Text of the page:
Ghana

Thanks to the efforts of the Ghana Project Coordinator Dorcas Ansah, and the commitment of our partners, the Institute for Local Government Studies (ILGS)the StreetNet Ghana Alliance and the Indigenous Caterer's Association of Ghana, the OHS Project has moved from strength to strength in this country.

Informal Workers Win Concessions at Multi Stakeholder Workshop

In December 2011, a successful Multi Stakeholder Workshop (MSW) was held in Accra, facilitated by the Institute for Local Government Studies (ILGS). The MSW was designed as a forum for even-handed negotiation and discussion between informal worker associations and government institutions around health and safety issues.

Representatives from the StreetNet Ghana Alliance and the Indigenous Caterers Association attended. From government there were representatives from the Accra Metropolitan Assembly (AMA – in some countries this would be called the city or municipal council and officials), the Ghana Revenue Authority (GRA), and the National Board for Small Scale Industries (NBSSI). Negotiations focused on the provision of fire extinguishers in publicly owned markets, improving waste management, and on the clearing of clogged drains in and around market areas. With their newly acquired negotiations skills, developed through a capacity-building process, the workers gained some important concessions from government:

  • A commitment to fit fire extinguishers in public markets was made. Market fires are common in Ghana, and can cause severe and lasting damage to the livelihoods of traders. Earlier this year one of Ghana’s national television stations, TV3, ran a news item on the challenge of fires in Accra’s Makola Market.
  • A promise was made to clear a large, clogged drain that has plagued textiles traders in Makola Market. The drain is a source of terrible smells, and is also a breeding ground for many diseases, including malaria.
  • The AMA asked for a monitoring committee to be formed among the trader associations to report on theeffectiveness of private waste management companies contracted by the AMA. This will assist the AMA in ensuring the companies perform their duties. Traders had complained that these companies do not clean the market effectively, and some said employees even dump rubbish near trading sites and then demand extra money to take it away.

Worker organizations are monitoring the situation to ensure these commitments from the AMA happen.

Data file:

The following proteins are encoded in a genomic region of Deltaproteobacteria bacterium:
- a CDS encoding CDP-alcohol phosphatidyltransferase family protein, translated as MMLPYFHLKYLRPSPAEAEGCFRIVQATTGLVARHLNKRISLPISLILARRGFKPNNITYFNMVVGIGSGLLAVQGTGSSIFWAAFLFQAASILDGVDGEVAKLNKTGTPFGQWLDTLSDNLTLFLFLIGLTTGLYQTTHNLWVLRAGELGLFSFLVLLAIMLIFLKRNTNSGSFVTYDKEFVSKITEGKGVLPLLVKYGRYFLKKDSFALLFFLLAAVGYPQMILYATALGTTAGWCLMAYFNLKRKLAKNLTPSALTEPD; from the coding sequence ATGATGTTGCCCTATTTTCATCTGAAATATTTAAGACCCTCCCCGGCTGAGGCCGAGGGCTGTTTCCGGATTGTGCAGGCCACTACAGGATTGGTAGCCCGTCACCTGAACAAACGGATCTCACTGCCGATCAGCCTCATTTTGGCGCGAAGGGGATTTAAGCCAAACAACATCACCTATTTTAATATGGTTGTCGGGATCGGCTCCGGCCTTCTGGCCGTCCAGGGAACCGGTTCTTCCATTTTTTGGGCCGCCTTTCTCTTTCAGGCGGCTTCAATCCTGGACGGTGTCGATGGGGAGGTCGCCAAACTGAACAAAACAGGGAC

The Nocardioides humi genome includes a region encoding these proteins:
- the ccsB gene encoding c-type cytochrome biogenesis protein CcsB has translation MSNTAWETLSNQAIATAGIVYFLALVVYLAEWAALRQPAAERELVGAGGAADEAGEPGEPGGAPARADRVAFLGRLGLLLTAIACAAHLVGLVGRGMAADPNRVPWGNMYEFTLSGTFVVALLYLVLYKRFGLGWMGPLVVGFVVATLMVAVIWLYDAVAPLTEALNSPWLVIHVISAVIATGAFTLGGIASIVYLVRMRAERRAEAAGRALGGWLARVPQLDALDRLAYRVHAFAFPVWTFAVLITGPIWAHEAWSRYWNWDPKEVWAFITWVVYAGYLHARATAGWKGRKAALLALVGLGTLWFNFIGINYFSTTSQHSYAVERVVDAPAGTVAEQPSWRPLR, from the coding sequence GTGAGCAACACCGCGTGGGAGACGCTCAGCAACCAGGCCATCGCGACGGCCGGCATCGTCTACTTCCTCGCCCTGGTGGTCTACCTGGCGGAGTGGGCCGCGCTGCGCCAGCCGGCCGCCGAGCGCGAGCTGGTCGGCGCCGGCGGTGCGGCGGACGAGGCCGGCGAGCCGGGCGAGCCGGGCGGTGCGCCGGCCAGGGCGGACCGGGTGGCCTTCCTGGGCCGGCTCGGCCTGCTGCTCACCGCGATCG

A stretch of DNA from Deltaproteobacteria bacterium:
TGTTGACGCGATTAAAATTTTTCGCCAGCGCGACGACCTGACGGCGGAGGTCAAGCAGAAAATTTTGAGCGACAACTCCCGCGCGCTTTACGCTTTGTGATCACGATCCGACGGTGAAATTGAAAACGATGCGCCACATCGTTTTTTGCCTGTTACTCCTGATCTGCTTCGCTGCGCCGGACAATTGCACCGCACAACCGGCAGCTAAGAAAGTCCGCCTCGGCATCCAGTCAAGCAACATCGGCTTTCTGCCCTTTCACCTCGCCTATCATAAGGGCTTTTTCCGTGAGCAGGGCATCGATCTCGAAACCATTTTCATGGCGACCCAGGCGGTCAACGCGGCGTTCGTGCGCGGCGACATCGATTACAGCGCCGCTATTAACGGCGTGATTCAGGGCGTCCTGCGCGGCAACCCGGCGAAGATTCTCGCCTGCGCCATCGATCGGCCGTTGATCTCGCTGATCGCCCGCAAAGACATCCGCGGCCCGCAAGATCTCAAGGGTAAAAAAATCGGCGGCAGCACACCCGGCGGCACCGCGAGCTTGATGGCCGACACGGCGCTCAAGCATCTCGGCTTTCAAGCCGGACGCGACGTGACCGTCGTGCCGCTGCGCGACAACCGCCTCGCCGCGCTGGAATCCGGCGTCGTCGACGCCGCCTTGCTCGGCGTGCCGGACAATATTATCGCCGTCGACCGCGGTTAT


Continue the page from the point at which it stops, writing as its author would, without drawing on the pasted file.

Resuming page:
Madame Emma Boateng of the Kantamanto Banana Sellers Association addresses the MSW in Accra.


Kayayei win commitments at Health Policy Dialogue

A Health Policy Dialogues held in Accra, Ghana in July 2012 helped more than 1,500 informal workers gain access to health care services through the Ghanaian National Health Insurance Scheme (NHIS). Most of those who benefitted were headload porters known as Kayayei. Read more.


Informal Workers Take the Airwaves in Ghana

In 2011 an external evaluation of the capacity-building part of the OHS project in Ghana was done by Erika Osae, an independent consultant. Erika recommended that the project engage more with the media around the topic of OHS and informal workers. Dorcas Ansah quickly followed up and arranged for representatives from the StreetNet Ghana Alliance and the Indigenous Caterers Association to appear on a popular women’s programme called Mmaa Nkomo, which airs on Ghana Television (GTV). Representatives of the AMA were also invited to attend along with the workers, but refused this invitation.

Over 400 informal workers attended the event on the 4 December 2011. It was an opportunity for the workers to air their grievances about the health and safety situation in and around markets in Accra. They congratulated the AMA on some of the efforts that have been made to improve health and safety, but called on them to enter into further dialogue with the worker associations in order to ensure that this progress could continue. Afterward, another national television station, TV3, has expressed an interest in showing a weekly half hour programme focused on the work and working conditions of urban traders. 

Related publications

 

Alfers, Laura and Ruth Abban
Occupational Health & Safety for Indigenous Caterers in Accra, Ghana. 2011. WIEGO.

(also available in French, Spanish and Portuguese)